November 9, 2016 

Today was spent exploring the valley of Punakha. Initially we passed the Punakha Dzong set between what is said to be a male and female river. This dzong is also known as Pungtang Dechen Photrang Dzong, which means very awesome dzong or the palace of great happiness or bliss. But we will come back to this dzong later. We did happen to run into a National Geographic tour group as we stopped to take a photo. I think we preferred our small private trip after seeing the large group tour bus and I'm pretty sure we paid less for our private tour. 

So for some reason Bhutanese prefer not to smile in photos. I noticed this every time I tried to take a photo of Nidup. So I tricked him and got him to smile after I took the first "official" photo. It was nice to capture his real smile, which appeared so often during our trip, but not in photos. 

Next was a short uphill hike to a temple built by the mother queen. The hike was very pleasant, first crossing a footbridge, passing thru rice and wheat fields and finally thru forest trees up to the temple. The temple is in the shape of a four story stupa housing significant religious temples on each floor. There is also an incredible view from the top floor.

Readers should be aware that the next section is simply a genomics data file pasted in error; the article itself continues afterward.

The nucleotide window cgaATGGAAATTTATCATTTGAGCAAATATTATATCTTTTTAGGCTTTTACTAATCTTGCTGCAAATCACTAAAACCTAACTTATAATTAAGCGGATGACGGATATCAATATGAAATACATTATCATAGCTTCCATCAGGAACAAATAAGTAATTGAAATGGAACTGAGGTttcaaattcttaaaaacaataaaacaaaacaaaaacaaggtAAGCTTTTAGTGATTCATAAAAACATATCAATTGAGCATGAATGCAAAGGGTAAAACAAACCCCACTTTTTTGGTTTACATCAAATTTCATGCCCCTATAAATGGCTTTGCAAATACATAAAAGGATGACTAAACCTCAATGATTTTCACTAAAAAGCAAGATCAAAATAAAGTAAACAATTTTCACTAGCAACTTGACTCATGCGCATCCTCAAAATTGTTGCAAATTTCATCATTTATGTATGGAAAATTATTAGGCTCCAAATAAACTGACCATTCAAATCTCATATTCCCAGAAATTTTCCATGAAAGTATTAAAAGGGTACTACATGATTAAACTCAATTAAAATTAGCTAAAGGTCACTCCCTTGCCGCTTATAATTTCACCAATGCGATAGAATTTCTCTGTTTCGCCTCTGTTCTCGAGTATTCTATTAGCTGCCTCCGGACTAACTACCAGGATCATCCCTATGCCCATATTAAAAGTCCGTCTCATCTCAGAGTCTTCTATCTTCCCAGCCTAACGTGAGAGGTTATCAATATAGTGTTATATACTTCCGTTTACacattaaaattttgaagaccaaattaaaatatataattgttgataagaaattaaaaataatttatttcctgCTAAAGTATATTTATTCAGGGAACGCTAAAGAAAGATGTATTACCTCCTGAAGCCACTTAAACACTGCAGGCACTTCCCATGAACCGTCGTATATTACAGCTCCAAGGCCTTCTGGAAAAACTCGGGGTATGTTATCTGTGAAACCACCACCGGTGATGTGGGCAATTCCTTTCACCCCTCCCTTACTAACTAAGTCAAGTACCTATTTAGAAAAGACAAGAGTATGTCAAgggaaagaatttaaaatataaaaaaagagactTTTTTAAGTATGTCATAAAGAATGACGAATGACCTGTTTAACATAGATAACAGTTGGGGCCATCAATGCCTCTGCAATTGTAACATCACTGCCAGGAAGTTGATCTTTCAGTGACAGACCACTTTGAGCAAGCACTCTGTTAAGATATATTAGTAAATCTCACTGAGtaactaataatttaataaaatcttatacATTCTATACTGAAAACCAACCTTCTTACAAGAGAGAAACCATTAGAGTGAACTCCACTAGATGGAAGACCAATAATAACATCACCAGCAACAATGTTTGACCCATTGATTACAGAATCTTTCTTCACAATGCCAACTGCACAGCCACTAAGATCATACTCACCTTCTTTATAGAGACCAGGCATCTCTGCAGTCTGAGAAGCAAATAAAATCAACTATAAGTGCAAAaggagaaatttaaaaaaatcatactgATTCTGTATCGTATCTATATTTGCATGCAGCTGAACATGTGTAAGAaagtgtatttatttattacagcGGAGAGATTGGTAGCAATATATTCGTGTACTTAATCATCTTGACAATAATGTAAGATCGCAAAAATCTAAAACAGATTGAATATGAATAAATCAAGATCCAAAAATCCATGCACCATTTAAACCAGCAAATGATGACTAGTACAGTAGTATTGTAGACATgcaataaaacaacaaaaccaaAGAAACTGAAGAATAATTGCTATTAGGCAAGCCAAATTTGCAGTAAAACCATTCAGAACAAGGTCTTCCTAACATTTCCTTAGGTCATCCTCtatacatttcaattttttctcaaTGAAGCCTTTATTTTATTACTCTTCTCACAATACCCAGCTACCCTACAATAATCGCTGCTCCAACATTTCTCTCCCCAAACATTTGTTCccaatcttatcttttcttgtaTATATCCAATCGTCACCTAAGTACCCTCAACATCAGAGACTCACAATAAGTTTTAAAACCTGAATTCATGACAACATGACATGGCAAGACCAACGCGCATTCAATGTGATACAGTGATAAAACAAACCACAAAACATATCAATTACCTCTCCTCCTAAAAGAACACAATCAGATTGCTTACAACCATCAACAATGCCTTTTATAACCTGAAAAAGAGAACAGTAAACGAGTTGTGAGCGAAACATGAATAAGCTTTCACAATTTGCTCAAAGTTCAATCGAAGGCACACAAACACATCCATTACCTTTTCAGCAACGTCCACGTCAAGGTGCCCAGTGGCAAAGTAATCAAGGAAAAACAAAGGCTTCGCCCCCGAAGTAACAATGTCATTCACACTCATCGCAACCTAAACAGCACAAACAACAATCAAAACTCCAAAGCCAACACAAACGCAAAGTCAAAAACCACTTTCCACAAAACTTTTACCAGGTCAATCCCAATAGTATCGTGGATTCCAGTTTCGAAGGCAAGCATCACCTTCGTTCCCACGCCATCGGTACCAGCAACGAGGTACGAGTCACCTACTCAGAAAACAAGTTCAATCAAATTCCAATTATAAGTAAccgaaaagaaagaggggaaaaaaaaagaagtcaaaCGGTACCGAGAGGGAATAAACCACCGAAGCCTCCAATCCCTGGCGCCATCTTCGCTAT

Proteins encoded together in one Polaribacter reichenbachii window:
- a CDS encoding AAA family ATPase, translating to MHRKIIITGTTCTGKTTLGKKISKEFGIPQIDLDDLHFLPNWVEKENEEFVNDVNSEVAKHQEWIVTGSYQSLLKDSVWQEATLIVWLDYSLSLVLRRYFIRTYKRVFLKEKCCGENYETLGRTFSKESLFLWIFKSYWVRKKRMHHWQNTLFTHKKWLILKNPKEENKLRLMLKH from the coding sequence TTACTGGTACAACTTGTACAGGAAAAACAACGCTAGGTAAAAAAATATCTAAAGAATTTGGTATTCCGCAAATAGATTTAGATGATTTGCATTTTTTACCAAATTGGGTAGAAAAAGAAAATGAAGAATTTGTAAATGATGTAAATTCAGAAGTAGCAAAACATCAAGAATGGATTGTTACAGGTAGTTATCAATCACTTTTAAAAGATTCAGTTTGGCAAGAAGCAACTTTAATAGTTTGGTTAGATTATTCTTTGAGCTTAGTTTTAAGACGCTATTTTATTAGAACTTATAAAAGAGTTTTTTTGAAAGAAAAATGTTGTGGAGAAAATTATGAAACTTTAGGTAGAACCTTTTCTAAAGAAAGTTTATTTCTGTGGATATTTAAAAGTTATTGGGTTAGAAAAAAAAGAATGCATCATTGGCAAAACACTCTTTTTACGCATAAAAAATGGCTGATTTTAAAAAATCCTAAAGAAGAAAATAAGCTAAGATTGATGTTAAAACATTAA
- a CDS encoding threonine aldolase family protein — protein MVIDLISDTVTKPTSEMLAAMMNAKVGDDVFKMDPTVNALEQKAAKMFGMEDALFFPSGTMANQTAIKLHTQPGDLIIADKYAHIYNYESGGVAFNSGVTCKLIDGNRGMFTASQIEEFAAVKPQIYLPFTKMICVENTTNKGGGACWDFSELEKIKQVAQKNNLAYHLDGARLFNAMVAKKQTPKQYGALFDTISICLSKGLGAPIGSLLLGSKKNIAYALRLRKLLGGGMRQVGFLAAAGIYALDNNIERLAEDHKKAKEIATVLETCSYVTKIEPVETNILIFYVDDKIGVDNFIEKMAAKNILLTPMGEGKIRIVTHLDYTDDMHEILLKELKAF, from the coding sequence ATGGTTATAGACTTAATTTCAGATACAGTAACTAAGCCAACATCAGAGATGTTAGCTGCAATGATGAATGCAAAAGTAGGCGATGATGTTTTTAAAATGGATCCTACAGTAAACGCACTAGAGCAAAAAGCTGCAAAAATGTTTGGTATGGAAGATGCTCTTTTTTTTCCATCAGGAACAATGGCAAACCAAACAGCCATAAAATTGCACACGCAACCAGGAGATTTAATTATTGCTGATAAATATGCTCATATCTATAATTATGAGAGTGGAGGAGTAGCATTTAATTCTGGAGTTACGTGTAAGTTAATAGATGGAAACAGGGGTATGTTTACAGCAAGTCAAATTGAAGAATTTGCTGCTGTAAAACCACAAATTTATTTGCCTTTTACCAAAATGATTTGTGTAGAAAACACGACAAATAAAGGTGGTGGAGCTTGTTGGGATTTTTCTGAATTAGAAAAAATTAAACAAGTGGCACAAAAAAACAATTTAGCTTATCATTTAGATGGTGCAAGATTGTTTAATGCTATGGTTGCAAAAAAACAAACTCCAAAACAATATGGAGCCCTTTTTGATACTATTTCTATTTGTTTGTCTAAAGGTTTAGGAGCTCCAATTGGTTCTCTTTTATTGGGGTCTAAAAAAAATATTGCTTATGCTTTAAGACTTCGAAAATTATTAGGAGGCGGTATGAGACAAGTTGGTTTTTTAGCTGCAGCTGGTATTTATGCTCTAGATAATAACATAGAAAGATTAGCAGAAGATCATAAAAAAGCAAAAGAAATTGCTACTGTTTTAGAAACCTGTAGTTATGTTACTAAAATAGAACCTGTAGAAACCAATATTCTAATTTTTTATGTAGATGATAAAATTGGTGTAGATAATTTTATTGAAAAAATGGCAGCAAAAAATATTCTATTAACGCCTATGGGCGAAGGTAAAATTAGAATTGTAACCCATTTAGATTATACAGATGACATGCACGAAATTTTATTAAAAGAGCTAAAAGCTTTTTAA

On the way back down we stopped before the fields and bought a few guavas from an old man to eat on the last section of our walk. 

Now it was time to explore the Punakha Dzong, which houses the most sacred relics of the southern Drukpa Kagyu school. Upon entry into the dzong there were massive bees hives hanging from above. This photo doesn't come close to doing them justice. The hives were literally pulsating.

Inside the first courtyard is a large Bodhi tree, the same type of tree Buddha was said to meditate underneath. 

Previous to our trip we had heard and read a lot about the falice being everywhere in Bhutan, representing fertility. Well I hate to break it to you, but it wasn't everywhere. In fact, it was most seen in Punakha where it is still worshipped for fertility, but apparently it is not as common now as it was in previous generations. Anyways, here is one photo to satisfy you hunger for seeing a falice from Bhutan.